Cost of proposed outdoor pool in Mount Forest could exceed $6 million

Council told a previously estimated $5.5 million price now 'on the low end'

WELLINGTON NORTH – The cost of a proposed outdoor pool in Mount Forest is likely to exceed $6 million, council learned Monday.

At the July 11 meeting, Scott Robinson of Toronto-based architectural firm Tillmann Ruth Robinson Inc. fielded questions from councillors about how to reduce the cost of a proposed new outdoor pool in Mount Forest to replace the recently closed Lion Roy Grant pool.

A cost of $5.5 million for the pool has been kicked around since concept designs arrived earlier this year — and that’s without additional amenities such as sunshades or a climbing wall.

But that number is now “on the low end,” according to Robinson, who spoke of an “almost identical” pool project in Welland, in Niagara Region, coming in at over $7 million.

Adding 15 per cent to the predicted cost, Robinson suggested, would provide a more realistic expectation of the price to build a new outdoor pool — $6.32 million.

“I don’t know how we’re going to pay for it, Jesus,” councillor Steve McCabe remarked.

Later in the half-hour discussion, McCabe questioned how much of a burden council would assign to taxpayers, and how much could be fundraised or received through grants.

Robinson said the size of the pool, deck, and bathhouse could be reduced resulting in “incremental” savings, but that it would be “almost impossible” to find substantial savings in the range of millions of dollars.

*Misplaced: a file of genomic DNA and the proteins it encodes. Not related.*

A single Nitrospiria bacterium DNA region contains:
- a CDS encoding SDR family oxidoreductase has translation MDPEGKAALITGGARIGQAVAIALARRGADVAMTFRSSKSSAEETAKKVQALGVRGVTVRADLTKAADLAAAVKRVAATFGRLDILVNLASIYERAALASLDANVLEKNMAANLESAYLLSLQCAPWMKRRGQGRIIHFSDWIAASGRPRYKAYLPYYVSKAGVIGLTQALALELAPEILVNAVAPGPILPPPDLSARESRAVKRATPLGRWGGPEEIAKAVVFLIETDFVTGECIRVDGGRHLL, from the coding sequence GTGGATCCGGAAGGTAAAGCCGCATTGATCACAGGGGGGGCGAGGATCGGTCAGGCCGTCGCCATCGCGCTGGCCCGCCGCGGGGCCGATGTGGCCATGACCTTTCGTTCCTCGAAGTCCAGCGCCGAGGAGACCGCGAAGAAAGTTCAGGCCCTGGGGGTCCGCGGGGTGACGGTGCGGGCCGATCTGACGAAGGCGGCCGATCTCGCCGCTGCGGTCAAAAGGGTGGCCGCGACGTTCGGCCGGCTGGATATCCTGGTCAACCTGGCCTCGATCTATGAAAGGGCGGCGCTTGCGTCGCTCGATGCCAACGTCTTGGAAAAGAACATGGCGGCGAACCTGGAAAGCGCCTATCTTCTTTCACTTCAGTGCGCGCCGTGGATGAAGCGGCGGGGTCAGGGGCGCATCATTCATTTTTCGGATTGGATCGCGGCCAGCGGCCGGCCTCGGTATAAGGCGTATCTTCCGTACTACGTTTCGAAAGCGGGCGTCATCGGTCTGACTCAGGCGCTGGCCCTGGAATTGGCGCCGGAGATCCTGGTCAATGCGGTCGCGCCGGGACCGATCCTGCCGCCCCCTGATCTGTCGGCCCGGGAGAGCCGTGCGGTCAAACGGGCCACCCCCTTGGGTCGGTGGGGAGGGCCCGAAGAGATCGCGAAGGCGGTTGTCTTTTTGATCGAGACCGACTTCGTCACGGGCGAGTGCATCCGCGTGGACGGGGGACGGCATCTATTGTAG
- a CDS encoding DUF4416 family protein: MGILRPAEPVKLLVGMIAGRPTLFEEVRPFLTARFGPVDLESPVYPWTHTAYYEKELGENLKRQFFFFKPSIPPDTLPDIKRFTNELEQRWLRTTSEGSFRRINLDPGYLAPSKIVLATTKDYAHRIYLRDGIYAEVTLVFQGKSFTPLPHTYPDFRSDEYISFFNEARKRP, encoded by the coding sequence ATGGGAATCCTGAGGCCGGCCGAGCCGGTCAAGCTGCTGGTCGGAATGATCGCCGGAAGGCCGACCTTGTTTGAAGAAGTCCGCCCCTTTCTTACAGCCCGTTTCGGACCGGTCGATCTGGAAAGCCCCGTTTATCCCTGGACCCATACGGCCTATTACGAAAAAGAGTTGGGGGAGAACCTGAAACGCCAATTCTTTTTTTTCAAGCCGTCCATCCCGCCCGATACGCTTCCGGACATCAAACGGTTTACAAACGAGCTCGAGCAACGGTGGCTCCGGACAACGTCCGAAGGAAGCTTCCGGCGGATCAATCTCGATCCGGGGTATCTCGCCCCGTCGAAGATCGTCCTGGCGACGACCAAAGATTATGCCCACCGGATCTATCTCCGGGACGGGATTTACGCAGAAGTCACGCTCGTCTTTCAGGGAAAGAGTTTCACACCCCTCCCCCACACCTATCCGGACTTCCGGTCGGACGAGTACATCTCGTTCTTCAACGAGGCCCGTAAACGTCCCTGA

Without any amenities or a bathhouse, the cost of the pool alone would cost upwards of $3 million, he explained.

“The market’s still a bit volatile … we’re not getting great pricing,” Robinson said.

McCabe, addressing fellow councillors, said, “We’ve gotta nail this down and move forward …

“We’ve gotta quit spinning the wheels and figure out what the price is going to be.”

Councillor Dan Yake said costs would only continue rising as council talked in circles.

A “value-engineered” design will be finished by the architectural firm, in collaboration with township staff, and sent out for a “class D” costing estimate to return a hard price tag on a shovel-ready package.

It’s likely to take between six and eight weeks before a solid number is returned — sometime in September is likely, Robinson said.

Councillors expressed a desire to expedite the process; one requiring more staff meetings and a consultant to price out the project.

“If we pushed, I think we could get something by the end of August,” Robinson said.

Township staff was directed by council to bring back costing as soon as possible.